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Could the melt pond fraction help predict seasonal Arctic sea ice minimums?


A recent modeling study supported by CPO’s Climate Observations and Monitoring Program was published in Environmental Research Letters on May 19. The study, led by PI Jiping Liu, is titled: “Revisiting the potential of melt pond fraction as a predictor for the seasonal Arctic sea ice extent minimum.” 

The rapid change in Arctic sea ice in recent decades has led to a rising demand for seasonal sea ice prediction. This modeling study employed a prognostic melt pond model in a stand-alone sea ice model found that September Arctic sea ice extent can be accurately predicted from the melt pond fraction in May.
In the study, the researchers show that satellite observations show no evidence of predictive skill in May. However, they found that a significantly strong relationship (high predictability) first emerges as the melt pond fraction is integrated from early May to late June, with a persistent strong relationship only occurring after late July.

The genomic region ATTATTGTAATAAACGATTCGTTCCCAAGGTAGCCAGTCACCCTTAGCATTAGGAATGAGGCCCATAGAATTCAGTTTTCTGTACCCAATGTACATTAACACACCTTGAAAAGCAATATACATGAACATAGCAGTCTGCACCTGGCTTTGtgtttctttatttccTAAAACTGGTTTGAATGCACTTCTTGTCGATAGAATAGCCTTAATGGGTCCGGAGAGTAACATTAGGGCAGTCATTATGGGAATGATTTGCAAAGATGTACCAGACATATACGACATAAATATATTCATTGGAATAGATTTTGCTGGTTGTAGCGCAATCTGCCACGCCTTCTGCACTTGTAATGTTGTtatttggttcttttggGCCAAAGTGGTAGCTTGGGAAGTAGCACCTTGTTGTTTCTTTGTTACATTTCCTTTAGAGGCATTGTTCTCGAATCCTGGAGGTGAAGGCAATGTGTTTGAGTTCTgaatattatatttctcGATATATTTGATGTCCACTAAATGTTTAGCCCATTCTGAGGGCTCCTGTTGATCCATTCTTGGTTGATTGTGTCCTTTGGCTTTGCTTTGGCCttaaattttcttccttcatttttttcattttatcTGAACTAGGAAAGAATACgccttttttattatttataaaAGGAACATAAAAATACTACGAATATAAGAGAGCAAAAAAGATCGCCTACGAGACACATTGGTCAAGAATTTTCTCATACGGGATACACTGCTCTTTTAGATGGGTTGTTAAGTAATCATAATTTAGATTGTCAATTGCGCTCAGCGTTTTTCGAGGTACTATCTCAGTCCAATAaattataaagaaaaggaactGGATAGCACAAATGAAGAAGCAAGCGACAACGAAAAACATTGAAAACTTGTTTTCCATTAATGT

Results highlight that late spring to mid summer melt pond information is required to improve the prediction skill of the seasonal sea ice minimum. Furthermore, satellite observations indicate a much higher percentage of melt pond formation in May than does the aforementioned model simulation, which points to the need to reconcile model simulations and observations, in order to better understand key mechanisms of melt pond formation and evolution and their influence on sea ice state.
To view the full paper, visit:

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